• Taking time out to do something I enjoy. 
  • Eating well.
  • Breathing or meditation to counter anxiety.  
  • Finding supportive relationships to talk-laugh-share-connect. 
  • Letting go of many expectations I had of myself and of my children.


The adults in the house also reached an agreement with regard to not watching too much News or discussing ‘COVID’ all the time.  

With a positive attitude, we communicate to our children that we, as a family, are doing everything to keep them safe despite all that is happening around them.


The Center for the Developing Child Harvard tells us that the one thing that most children who develop resilience have in common is a stable, warm relationship with a supportive parent, caregiver, or other adult.  “Resilience is not a trait that we develop in isolation. It is more of a process–often a messy onethat is primarily developed through experiencing responsiveness.”

In the face of worry and helplessness for our children, it is empowering to know that we are in a position to mitigate the effects of this trauma. Warm relationships work as a protective factor. We worry about their studies, homework, eating and exercise, and transfer this worry to them along with the pressure to do things. We may feel that they are well taken care of, and so what do they have to be stressed about? We may not understand the extent to which this ‘abnormal’ life is affecting them. We may find them anxious, clingy, not sleeping well, overly cranky and demanding, unaware that it is the cumulative effect of going through this pandemic. Their basic needs for friends, play, movement are not being met and the ongoing situation of not having needs met is a form of trauma. 

From anxiety to emotional safety and well-being - Be the protective factor for our children.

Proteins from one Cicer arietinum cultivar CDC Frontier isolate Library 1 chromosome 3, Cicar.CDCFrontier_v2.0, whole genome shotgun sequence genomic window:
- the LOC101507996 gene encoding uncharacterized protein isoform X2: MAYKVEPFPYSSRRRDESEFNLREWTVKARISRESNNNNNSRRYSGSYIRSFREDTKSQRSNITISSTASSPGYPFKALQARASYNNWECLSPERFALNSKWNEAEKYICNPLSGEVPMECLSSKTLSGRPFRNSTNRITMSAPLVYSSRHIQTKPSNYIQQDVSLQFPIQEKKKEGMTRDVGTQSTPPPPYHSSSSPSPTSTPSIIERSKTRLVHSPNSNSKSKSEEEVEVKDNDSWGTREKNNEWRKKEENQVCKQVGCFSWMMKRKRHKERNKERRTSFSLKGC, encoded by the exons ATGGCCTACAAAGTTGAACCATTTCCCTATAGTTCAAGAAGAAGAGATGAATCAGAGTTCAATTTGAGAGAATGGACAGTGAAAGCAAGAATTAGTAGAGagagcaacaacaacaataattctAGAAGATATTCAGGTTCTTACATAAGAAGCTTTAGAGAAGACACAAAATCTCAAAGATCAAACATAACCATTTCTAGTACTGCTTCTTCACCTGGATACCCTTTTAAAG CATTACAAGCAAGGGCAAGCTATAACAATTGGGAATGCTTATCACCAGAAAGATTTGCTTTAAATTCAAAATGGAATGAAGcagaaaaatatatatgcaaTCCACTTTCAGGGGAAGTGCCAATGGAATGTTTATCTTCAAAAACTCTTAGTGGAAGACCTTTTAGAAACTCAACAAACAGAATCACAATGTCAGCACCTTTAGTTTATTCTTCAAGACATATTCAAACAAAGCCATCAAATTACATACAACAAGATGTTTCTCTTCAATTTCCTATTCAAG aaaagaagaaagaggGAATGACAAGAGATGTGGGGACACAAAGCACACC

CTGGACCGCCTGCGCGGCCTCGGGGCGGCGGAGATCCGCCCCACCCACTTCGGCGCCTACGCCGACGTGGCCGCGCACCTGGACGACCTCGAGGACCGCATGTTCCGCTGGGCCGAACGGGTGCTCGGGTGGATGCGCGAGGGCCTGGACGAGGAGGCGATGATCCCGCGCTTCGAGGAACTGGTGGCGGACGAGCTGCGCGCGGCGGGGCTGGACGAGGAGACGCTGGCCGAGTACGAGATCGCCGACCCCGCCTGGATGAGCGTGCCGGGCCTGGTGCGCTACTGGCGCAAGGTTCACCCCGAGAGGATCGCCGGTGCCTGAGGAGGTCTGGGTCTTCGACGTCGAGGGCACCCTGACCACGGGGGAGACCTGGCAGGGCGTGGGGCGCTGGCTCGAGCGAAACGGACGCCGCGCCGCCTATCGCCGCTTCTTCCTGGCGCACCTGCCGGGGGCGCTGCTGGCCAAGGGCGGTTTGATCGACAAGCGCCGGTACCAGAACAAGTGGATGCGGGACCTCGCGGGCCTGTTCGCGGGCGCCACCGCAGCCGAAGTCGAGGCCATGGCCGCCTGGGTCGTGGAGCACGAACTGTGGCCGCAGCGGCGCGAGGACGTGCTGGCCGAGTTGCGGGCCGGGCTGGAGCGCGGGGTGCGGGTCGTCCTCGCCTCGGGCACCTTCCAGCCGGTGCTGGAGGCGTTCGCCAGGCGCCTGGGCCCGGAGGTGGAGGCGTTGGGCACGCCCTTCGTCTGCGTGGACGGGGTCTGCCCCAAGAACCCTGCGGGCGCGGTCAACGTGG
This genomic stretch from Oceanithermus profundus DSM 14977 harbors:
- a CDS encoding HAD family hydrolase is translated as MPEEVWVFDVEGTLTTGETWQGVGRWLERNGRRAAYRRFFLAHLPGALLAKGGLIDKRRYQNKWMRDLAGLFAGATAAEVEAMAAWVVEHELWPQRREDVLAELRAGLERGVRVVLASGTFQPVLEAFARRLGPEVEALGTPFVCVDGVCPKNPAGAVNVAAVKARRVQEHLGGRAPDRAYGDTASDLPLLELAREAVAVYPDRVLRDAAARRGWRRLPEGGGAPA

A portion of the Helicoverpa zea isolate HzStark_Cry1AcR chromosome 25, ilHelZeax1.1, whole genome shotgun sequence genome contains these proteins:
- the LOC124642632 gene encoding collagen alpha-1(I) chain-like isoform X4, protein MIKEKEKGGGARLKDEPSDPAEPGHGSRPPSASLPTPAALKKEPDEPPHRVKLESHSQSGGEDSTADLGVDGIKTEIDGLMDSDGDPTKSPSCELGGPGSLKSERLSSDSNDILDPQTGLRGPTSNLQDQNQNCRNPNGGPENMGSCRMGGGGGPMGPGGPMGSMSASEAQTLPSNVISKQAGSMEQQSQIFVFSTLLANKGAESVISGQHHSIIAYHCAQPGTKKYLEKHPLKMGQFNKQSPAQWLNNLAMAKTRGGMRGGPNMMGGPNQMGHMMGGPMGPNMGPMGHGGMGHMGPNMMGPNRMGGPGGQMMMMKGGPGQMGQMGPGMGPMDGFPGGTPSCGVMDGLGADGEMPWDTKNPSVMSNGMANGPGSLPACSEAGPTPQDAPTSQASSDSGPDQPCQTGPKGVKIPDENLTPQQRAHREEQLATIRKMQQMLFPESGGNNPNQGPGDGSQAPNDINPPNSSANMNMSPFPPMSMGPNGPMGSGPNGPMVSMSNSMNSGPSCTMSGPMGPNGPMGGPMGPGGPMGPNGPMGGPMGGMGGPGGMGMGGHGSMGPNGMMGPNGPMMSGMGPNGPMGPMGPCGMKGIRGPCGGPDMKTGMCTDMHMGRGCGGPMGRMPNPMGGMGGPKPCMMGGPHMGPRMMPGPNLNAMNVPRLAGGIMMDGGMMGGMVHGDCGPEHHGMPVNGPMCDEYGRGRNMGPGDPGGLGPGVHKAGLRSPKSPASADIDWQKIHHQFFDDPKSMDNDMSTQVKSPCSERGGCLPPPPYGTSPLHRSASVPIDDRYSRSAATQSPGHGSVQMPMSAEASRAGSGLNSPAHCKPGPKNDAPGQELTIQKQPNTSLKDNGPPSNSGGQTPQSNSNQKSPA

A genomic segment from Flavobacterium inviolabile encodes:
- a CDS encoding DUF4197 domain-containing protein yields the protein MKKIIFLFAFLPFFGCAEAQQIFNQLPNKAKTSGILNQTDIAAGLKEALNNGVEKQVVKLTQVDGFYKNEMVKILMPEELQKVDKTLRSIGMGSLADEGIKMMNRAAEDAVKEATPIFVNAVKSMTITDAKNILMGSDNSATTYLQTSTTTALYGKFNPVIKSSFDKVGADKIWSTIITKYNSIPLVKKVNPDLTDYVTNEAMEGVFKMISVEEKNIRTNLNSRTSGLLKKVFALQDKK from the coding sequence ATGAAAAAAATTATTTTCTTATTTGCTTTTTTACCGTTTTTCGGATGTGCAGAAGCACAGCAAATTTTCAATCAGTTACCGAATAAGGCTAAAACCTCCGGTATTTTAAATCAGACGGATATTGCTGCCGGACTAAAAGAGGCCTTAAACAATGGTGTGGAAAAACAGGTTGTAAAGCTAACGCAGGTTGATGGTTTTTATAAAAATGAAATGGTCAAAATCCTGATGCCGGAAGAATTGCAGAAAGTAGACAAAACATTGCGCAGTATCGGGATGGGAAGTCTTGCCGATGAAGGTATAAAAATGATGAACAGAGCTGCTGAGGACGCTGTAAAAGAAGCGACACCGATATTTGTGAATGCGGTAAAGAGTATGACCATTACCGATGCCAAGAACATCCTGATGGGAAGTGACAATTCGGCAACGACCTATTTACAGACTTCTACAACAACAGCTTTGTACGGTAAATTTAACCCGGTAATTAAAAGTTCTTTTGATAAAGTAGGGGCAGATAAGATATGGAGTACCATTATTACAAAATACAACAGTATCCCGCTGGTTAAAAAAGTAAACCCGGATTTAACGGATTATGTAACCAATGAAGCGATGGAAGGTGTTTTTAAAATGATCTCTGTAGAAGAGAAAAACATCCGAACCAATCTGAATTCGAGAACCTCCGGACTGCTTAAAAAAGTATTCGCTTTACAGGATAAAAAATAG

Children feel emotionally safe and connected to us when: 

  • They receive a lot of physical touch, hugging and holding. 
  • They are reassured that all will be well. 
  • We let go of normal expectations as this is not a normal time. 
  • They have a choice and control over decisions in their life such as school work, extracurricular activities, food, clothes etc. 
  • We are relaxed about screen time as they often need the screens to connect with their friends. 
  • We avoid conflict with them or other adults, keeping the home environment calm. 
  • We find positive ways to set limits. 
  • We create a routine where there are fixed times in the day when they can connect with us either through play or a short chat. 
  • We have rituals like eating together or reading a story at night.  

Children feel they are surrounded by a wall of safety which is family. 

Thinking about all this was hard for me, given how much I was juggling, yet, having the clarity of what my children MOST need from me gave me strength. I found it easier to shelve the homework, let go when my children sometimes refused to sit for online class, spend time hugging them and listening to their feelings, stop myself from yelling about screen time and be less rigid about routine. I could tell myself, ‘It's OK’,  there is a purpose to my actions.  

Experts say that having reliable supportive caregivers makes toxic stress tolerable for children  and they learn how to cope and adapt to adversity, hence building their resilience. My children are absorbing what it means to endure difficult times. I am investing in their future. I hope this sense of security and well-being will take them forward when we emerge from the pandemic and stay with them for life whatever challenges they may face.  


  1. For more about common FAQs about how to support children in the pandemic download our free booklet-
  2. For more about resilience -

Kesang Menezes is a certified parent educator with Parenting Matters, an organization which empowers parents to build deeper connections in families.